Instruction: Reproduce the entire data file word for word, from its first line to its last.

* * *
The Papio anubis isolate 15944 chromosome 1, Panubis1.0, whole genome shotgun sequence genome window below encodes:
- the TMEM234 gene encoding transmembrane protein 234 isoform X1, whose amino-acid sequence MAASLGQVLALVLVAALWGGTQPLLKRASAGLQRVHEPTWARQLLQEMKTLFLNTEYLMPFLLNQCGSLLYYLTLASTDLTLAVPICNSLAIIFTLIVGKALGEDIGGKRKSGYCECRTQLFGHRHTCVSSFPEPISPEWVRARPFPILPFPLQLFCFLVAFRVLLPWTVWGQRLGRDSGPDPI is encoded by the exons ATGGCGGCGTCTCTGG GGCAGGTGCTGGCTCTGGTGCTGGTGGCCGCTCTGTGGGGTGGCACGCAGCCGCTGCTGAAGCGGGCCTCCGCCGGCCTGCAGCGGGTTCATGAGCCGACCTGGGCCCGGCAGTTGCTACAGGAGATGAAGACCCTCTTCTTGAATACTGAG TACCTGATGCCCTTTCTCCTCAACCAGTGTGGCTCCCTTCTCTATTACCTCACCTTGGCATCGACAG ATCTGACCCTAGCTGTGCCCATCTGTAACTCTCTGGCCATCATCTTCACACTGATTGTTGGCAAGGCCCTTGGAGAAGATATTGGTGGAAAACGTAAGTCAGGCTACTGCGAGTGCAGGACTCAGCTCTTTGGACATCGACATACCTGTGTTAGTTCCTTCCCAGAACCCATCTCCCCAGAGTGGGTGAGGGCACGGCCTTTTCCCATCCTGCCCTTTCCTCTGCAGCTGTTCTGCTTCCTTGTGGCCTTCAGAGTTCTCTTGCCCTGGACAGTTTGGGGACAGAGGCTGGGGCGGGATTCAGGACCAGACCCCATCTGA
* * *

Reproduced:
The Papio anubis isolate 15944 chromosome 1, Panubis1.0, whole genome shotgun sequence genome window below encodes:
- the TMEM234 gene encoding transmembrane protein 234 isoform X1, whose amino-acid sequence MAASLGQVLALVLVAALWGGTQPLLKRASAGLQRVHEPTWARQLLQEMKTLFLNTEYLMPFLLNQCGSLLYYLTLASTDLTLAVPICNSLAIIFTLIVGKALGEDIGGKRKSGYCECRTQLFGHRHTCVSSFPEPISPEWVRARPFPILPFPLQLFCFLVAFRVLLPWTVWGQRLGRDSGPDPI is encoded by the exons ATGGCGGCGTCTCTGG GGCAGGTGCTGGCTCTGGTGCTGGTGGCCGCTCTGTGGGGTGGCACGCAGCCGCTGCTGAAGCGGGCCTCCGCCGGCCTGCAGCGGGTTCATGAGCCGACCTGGGCCCGGCAGTTGCTACAGGAGATGAAGACCCTCTTCTTGAATACTGAG TACCTGATGCCCTTTCTCCTCAACCAGTGTGGCTCCCTTCTCTATTACCTCACCTTGGCATCGACAG ATCTGACCCTAGCTGTGCCCATCTGTAACTCTCTGGCCATCATCTTCACACTGATTGTTGGCAAGGCCCTTGGAGAAGATATTGGTGGAAAACGTAAGTCAGGCTACTGCGAGTGCAGGACTCAGCTCTTTGGACATCGACATACCTGTGTTAGTTCCTTCCCAGAACCCATCTCCCCAGAGTGGGTGAGGGCACGGCCTTTTCCCATCCTGCCCTTTCCTCTGCAGCTGTTCTGCTTCCTTGTGGCCTTCAGAGTTCTCTTGCCCTGGACAGTTTGGGGACAGAGGCTGGGGCGGGATTCAGGACCAGACCCCATCTGA